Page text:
The College of Global Futures’ new home is taking shape, and it’s stunning!

In January, the College of Global Futures is moving into the newest and perhaps the most impressive building on the ASU campus — the building currently known as Interdisciplinary Science and Technology Building 7, or ISTB7.

ISTB7 is still under construction — we’re hoping to join other occupants and start moving in at the end of the year — but I was lucky enough to tour the site the other day. And I was impressed by what’s emerging.

Naturally, like many others, I’m apprehensive about what the move to the new building will bring. Will the space encourage creative ideas and new collaborations? Will it foster a culture of curiosity? Will it promote diversity and inclusivity? Will it be inviting and accessible for students and other members of the the community? And most importantly of all, will I have the office of my academic dreams?

I’m kidding on the last one of course. But as with all new builds, it’ll be hard to get a sense of how the space and architecture will work out until we’re actually working in it and making it our own.

Yet despite this, I’m excited by the space that’s emerging here on campus. Having walked through the building, I’m pretty confident that ISTB7 will become a place that encourages people to work imaginatively on pressing challenges in ways that transcend conventional disciplines, and that provides a safe and inspiring environment for creative and innovative thinking.

Of course, it’s near-impossible to capture much of this through photos at this stage of the build — a concrete shell that will shortly be transformed into an office, a classroom, or a futuristic auditorium, isn’t that photogenic, truth be told..

So instead, I’ve tried to capture the feel and spirit of ISTB7 through these images as it comes together, and to convey something of the promise that it holds as a space for taking on the challenge of transforming the future.

Hope you enjoy them!

The exterior of ISTB is certainly different (seen here from the adjacent light rail station). I was concerned that the high tech sun shades across the windows would block a lot of natural light inside the building — but I was surprised at how much light gets in.
At the heart of ISTB7 is an impressive atrium which opens out onto the adjacent light rail station, making for an inviting space where the academic meets and merges with the community.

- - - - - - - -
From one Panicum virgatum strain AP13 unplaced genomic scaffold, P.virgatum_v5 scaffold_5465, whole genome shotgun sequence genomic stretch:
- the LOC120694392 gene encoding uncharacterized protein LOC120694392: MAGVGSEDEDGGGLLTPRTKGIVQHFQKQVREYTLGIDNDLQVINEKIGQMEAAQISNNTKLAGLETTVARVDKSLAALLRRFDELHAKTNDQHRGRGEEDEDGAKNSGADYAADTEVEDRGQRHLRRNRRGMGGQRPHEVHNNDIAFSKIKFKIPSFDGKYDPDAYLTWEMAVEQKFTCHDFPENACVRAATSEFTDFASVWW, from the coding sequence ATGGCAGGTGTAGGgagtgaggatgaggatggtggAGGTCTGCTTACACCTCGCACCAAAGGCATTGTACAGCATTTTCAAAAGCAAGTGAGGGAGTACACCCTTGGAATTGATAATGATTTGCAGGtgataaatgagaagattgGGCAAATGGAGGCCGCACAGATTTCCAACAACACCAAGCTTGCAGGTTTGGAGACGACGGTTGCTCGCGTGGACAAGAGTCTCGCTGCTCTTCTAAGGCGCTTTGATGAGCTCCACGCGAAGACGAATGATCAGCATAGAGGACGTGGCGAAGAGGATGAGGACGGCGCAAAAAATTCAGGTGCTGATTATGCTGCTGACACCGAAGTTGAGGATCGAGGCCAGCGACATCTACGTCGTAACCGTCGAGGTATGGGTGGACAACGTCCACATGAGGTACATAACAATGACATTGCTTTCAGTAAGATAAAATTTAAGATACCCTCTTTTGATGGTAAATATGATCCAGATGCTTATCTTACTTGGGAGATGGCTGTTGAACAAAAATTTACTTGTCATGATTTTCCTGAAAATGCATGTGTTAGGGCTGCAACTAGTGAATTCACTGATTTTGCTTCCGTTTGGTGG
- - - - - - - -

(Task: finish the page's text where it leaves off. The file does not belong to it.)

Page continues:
You may pick up from these images that I have a thing about reflections, and ISTB7 did not disappoint!
This staircase will eventually have guard barriers, but in it’s naked state it stands out as an eye-catching feature in the internal architecture.
The internal atrium of ISTB7 has two staircases that serve the building’s five floors, each punctuated by platforms that are begging to be used as part of future creative events/performances that fully utilize the space!
Much of the vast interior of the building is still being fitted out – and it is vast!
The lack of artificial lighting inside the building during construction makes for great mood-shots — but with plenty of glass partitions, the space is shaping up to be bright and inviting once completed.
I love the texture that construction sites bring to photographs — especially here, where you get a hint of the ways in which the inside and outside spaces within ISTB7 will integrate and merge together. When all the building paraphernalia is removed, I suspect we’re going to see plenty of sharp, clean and inviting lines emerge around this building.
There’s something special about seeing the bones of a new build as it goes up — there’s a promise of a future that’s different, inspiring, but not quite knowable yet. There’s definitely a metaphor somewhere in here for what we strive for in the College of Global Futures and the Global Futures Laboratory.
And finally, a striking juxtaposition of building and reflections that captures the transience and beauty of this stage in the building’s life.

Andrew Maynard
Director, ASU Future of Being Human initiative
Substack: The Future of Being Human